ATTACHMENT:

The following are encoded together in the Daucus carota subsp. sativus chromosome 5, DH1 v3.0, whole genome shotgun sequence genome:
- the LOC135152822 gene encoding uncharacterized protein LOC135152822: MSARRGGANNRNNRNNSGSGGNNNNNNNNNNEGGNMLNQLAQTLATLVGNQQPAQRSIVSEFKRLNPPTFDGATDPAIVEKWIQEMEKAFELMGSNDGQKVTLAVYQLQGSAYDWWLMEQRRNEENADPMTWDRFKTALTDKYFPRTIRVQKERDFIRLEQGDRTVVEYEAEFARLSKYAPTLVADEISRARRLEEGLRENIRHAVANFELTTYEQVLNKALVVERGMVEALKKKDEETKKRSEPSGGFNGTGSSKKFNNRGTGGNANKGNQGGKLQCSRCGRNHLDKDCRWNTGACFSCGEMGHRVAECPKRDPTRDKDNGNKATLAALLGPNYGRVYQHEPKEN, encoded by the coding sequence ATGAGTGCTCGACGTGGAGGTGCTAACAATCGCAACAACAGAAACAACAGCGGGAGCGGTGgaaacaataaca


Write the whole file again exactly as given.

The following are encoded together in the Daucus carota subsp. sativus chromosome 5, DH1 v3.0, whole genome shotgun sequence genome:
- the LOC135152822 gene encoding uncharacterized protein LOC135152822: MSARRGGANNRNNRNNSGSGGNNNNNNNNNNEGGNMLNQLAQTLATLVGNQQPAQRSIVSEFKRLNPPTFDGATDPAIVEKWIQEMEKAFELMGSNDGQKVTLAVYQLQGSAYDWWLMEQRRNEENADPMTWDRFKTALTDKYFPRTIRVQKERDFIRLEQGDRTVVEYEAEFARLSKYAPTLVADEISRARRLEEGLRENIRHAVANFELTTYEQVLNKALVVERGMVEALKKKDEETKKRSEPSGGFNGTGSSKKFNNRGTGGNANKGNQGGKLQCSRCGRNHLDKDCRWNTGACFSCGEMGHRVAECPKRDPTRDKDNGNKATLAALLGPNYGRVYQHEPKEN, encoded by the coding sequence ATGAGTGCTCGACGTGGAGGTGCTAACAATCGCAACAACAGAAACAACAGCGGGAGCGGTGgaaacaataaca